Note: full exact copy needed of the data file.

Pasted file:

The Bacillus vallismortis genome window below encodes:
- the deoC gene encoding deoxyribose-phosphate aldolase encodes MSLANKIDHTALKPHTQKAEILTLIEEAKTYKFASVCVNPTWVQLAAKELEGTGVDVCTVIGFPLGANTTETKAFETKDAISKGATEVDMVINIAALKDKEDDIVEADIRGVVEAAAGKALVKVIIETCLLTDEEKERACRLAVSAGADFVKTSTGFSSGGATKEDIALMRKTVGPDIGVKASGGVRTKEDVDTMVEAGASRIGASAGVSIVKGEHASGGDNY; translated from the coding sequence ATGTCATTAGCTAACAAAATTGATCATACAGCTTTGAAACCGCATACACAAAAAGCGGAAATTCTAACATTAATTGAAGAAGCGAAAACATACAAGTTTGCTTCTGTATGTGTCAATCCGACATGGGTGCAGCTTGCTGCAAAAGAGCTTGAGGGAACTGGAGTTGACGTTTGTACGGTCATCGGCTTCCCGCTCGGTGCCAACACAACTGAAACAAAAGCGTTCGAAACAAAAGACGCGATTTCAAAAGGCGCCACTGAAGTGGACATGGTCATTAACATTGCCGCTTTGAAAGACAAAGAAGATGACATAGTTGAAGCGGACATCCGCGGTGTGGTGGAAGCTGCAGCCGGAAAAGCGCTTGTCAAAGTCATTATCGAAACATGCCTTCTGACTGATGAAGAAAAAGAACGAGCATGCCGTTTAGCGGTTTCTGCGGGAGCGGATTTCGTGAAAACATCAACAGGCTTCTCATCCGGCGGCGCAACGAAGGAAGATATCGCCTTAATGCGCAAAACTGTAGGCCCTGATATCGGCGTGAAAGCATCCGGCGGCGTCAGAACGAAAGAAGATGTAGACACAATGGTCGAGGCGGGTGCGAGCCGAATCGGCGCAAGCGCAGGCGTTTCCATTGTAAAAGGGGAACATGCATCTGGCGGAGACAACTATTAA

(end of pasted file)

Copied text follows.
The Bacillus vallismortis genome window below encodes:
- the deoC gene encoding deoxyribose-phosphate aldolase encodes MSLANKIDHTALKPHTQKAEILTLIEEAKTYKFASVCVNPTWVQLAAKELEGTGVDVCTVIGFPLGANTTETKAFETKDAISKGATEVDMVINIAALKDKEDDIVEADIRGVVEAAAGKALVKVIIETCLLTDEEKERACRLAVSAGADFVKTSTGFSSGGATKEDIALMRKTVGPDIGVKASGGVRTKEDVDTMVEAGASRIGASAGVSIVKGEHASGGDNY; translated from the coding sequence ATGTCATTAGCTAACAAAATTGATCATACAGCTTTGAAACCGCATACACAAAAAGCGGAAATTCTAACATTAATTGAAGAAGCGAAAACATACAAGTTTGCTTCTGTATGTGTCAATCCGACATGGGTGCAGCTTGCTGCAAAAGAGCTTGAGGGAACTGGAGTTGACGTTTGTACGGTCATCGGCTTCCCGCTCGGTGCCAACACAACTGAAACAAAAGCGTTCGAAACAAAAGACGCGATTTCAAAAGGCGCCACTGAAGTGGACATGGTCATTAACATTGCCGCTTTGAAAGACAAAGAAGATGACATAGTTGAAGCGGACATCCGCGGTGTGGTGGAAGCTGCAGCCGGAAAAGCGCTTGTCAAAGTCATTATCGAAACATGCCTTCTGACTGATGAAGAAAAAGAACGAGCATGCCGTTTAGCGGTTTCTGCGGGAGCGGATTTCGTGAAAACATCAACAGGCTTCTCATCCGGCGGCGCAACGAAGGAAGATATCGCCTTAATGCGCAAAACTGTAGGCCCTGATATCGGCGTGAAAGCATCCGGCGGCGTCAGAACGAAAGAAGATGTAGACACAATGGTCGAGGCGGGTGCGAGCCGAATCGGCGCAAGCGCAGGCGTTTCCATTGTAAAAGGGGAACATGCATCTGGCGGAGACAACTATTAA